The tech recruiting original sin: resumes and pedigree bias


Over indexing on resumes and pedigree to filter candidates out of the tech recruiting process is growing the access gap for underrepresented minorities

This article is part of a larger series examining issues of access, bias, and inclusion in tech recruiting and hiring.

In previous blog posts, we’ve covered how highlighting strengths is a more predictive and inclusive interviewing approach than identifying weaknesses, we shared data about how code tests undermine diversity initiatives, and we discussed the benefits of tech recruiters and hiring managers looking for culture adds instead of gatekeeping based on culture-fit.

Despite all the improvements organizations have been able to make to their hiring and interview processes by increasing interview capacity and consistency, resumes remain one of the most problematic methods of filtering out candidates.

Resumes and tech recruiting pedigree bias

There are troves of research and documentation around the problems with resume screening, but in reality, the resume is only a symptom of a deeper underlying issue: pedigree bias.

Last month, Karat’s Portia Kibble Smith met with URx founder and Facebook Diversity Partner, Wahab Owolabi, for a conversation about diversity, University Recruiting, and inclusive hiring practices. Wahab was quick to point out that “pedigree bias” often serves as a significant barrier to entry for many underrepresented minorities in tech.

“It’s company founders and successful engineering leaders who have an unconscious bias towards the backgrounds and profiles that they’re familiar and comfortable with,” said Owolabi. “If you’re a grad of a top-10 computer science (CS) program, and you’ve only worked with other top-10 CS grads, there are cultural norms, shared experiences, and communication styles that you inherently look for when hiring.”

The growing access gap

Pedigree bias and over-reliance on resumes are so prevalent across tech recruiting, that some top companies filter out thousands of applicants based on the last paragraph of a resume.

“We were trained to start at the bottom of the resume and look for pedigree before anything else,” noted one former big-tech recruiter we spoke with. “If you didn’t go to a top-CS school or didn’t have a prestigious internship, we’d move on to the next resume without giving it a second look.”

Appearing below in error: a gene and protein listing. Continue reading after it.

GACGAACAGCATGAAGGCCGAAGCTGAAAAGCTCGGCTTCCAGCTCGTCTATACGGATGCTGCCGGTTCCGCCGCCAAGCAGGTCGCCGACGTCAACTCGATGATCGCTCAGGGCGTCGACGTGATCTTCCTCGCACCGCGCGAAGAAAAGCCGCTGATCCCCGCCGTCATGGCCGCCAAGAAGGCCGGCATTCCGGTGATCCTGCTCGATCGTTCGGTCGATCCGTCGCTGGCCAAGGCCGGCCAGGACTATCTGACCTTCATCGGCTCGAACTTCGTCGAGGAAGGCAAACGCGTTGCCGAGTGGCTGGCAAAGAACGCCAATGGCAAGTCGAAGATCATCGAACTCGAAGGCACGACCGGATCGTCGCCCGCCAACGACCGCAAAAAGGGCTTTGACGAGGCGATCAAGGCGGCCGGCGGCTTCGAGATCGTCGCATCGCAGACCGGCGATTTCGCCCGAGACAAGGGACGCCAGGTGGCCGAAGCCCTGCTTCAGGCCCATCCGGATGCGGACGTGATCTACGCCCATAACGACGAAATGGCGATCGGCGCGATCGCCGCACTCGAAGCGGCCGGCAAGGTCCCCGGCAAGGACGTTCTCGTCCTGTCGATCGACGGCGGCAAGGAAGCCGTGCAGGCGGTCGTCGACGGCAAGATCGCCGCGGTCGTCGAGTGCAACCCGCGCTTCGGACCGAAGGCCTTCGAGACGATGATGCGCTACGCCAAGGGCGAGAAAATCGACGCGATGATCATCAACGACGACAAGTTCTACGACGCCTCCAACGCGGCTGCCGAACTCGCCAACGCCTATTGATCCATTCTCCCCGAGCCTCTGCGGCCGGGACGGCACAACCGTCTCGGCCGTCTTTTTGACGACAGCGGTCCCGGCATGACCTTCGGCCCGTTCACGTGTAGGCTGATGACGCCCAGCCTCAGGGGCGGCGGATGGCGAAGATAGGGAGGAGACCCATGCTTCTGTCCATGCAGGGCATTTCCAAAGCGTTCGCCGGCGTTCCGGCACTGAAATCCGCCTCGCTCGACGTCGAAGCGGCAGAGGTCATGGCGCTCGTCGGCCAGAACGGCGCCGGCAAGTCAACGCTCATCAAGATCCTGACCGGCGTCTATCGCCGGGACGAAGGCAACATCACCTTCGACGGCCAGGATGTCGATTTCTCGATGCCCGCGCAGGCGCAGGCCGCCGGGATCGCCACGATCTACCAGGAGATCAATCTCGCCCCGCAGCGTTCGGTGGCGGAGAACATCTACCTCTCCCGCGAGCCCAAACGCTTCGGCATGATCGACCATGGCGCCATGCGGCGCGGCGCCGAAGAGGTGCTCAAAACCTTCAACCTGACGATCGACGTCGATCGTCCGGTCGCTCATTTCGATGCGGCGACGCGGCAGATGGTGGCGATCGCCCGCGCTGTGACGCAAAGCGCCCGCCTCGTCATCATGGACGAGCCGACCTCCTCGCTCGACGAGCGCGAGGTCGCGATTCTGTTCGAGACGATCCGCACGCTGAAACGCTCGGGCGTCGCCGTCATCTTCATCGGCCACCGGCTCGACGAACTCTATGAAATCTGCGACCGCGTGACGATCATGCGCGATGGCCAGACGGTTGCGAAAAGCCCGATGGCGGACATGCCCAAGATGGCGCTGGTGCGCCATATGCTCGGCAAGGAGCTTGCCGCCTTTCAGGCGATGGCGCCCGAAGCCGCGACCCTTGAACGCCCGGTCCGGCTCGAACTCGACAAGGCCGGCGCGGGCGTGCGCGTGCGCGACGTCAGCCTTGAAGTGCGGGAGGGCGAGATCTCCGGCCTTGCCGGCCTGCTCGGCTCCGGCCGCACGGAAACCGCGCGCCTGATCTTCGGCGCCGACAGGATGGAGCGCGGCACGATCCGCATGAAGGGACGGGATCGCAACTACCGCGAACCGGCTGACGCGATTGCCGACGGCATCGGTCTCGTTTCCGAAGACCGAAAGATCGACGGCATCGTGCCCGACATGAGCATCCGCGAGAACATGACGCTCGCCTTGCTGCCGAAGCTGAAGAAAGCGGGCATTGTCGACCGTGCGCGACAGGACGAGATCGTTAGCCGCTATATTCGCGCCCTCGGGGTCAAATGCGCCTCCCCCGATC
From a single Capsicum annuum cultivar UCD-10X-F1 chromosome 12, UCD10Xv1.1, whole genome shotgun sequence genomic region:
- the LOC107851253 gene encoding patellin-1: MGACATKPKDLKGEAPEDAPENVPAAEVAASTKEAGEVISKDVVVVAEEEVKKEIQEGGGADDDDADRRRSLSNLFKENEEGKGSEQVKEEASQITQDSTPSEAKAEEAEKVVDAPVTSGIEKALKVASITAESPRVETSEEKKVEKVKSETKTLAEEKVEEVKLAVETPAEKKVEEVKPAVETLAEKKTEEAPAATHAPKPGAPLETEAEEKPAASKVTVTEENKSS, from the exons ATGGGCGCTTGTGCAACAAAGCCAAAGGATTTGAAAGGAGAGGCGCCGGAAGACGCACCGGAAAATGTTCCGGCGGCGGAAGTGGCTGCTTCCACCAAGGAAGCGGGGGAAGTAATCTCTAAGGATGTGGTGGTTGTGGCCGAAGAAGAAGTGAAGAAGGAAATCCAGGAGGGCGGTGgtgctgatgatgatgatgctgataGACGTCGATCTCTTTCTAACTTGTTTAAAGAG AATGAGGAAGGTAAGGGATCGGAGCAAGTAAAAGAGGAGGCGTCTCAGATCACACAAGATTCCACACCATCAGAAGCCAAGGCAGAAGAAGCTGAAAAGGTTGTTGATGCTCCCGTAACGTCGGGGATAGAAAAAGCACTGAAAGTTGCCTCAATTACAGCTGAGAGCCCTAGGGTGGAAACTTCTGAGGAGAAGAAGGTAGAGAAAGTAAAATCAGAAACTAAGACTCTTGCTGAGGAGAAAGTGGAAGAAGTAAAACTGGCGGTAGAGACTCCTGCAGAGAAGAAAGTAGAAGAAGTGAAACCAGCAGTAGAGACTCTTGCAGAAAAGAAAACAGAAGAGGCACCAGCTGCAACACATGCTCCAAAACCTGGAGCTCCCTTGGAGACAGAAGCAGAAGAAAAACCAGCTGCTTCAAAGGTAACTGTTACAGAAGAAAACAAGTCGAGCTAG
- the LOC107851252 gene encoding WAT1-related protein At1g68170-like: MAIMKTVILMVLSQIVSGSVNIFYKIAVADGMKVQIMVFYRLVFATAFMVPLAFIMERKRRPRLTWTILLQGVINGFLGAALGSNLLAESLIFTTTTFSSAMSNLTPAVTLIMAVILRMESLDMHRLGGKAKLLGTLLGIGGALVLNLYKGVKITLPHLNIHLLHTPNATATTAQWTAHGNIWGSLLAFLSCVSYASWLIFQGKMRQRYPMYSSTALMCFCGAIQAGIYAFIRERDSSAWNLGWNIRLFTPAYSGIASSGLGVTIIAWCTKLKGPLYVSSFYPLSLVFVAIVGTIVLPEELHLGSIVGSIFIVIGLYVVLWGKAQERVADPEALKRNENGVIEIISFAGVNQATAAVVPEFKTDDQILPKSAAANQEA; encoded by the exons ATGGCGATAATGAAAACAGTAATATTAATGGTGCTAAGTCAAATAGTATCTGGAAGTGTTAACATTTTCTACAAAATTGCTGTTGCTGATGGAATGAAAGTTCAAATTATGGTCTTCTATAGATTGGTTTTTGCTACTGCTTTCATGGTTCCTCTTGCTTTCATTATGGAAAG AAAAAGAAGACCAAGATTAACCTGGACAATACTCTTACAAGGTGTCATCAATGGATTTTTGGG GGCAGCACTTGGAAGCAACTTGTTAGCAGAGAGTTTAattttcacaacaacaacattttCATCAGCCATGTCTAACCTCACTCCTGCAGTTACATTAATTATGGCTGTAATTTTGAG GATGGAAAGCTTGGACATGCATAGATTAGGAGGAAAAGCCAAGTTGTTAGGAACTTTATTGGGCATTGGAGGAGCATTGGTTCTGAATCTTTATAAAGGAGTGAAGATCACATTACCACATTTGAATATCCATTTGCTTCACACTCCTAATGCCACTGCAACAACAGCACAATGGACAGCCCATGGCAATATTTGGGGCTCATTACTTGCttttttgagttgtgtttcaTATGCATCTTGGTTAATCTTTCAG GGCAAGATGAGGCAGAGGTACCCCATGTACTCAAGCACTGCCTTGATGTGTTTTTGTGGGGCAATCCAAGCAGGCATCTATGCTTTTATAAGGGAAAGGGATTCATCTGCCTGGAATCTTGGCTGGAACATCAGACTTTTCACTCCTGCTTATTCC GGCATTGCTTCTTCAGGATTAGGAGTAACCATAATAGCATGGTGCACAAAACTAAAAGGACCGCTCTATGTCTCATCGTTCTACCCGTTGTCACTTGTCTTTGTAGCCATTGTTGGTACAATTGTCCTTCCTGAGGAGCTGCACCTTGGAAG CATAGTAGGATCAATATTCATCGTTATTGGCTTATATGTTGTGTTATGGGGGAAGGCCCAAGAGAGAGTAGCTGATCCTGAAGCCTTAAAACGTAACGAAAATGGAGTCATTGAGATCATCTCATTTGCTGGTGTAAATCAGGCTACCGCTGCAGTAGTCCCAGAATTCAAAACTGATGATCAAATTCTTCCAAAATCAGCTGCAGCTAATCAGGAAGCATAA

The biggest problem with this approach is that pedigree bias, resume screens, exclusionary code tests, and “culture-fit” have a compounding effect on underrepresented minorities in tech, making it harder for them to access interviews and careers.

Many students from underrepresented communities don’t envision themselves working for a major player like Apple, Facebook, or Google. This is often attributable to a lack of exposure to the tech industry.

Having an aunt or uncle who works at a FAANG company that helps land a summer internship is a prime example of how those with the “in” network can get exposure early on. In isolation, there’s nothing wrong with that kind of proactive experience.

However, when a prestigious internship is essentially required to even make it to a first-round interview, it puts impossible standards on a new grad who didn’t have the internet growing up, let alone a family member or close friend inside the industry.

Closing the access gap on campus

The most innovative companies are looking for more ways to engage with students and other candidates outside of the traditional tech recruiting pipelines. Chan Zuckerberg Initiative and Databricks are partnering with Karat and several HBCUs and HSIs to close the access gap early on in a student’s career. Since 2018, they’ve brought practice interview programs to CS students across the country. Not only does this give students exposure to practical interview experience, but it helps professors update their curriculums to better match the skills most in demand by leading tech organizations.

Enterprises are also championing initiatives including apprenticeships, mentoring programs like InternHacks, and community college certification programs like AWS Educate. But there are also huge, untapped pools of talent that offer competitive advantages to companies who invest in building the right relationships.

Thoughtful University Recruiting programs are critical in building diverse engineering teams. Going beyond the traditional top-CS schools to HBCUs and HSIs is a great way to expand talent pipelines. The next step is to usher those candidates through a scalable, inclusive interview process that highlights strengths and in turn, potential.

To learn more about building diverse University Recruiting pipelines and inclusive interviewing programs, check out our free webinar next week. On August 20, Karat is partnering with tech recruiting leaders from Databricks and Lowe’s to share tips and best practices for starting (and maintaining) relationships with diverse schools, developing consistent and inclusive interviewing programs, and creating DEI metrics that set your team up for success REGISTER HERE

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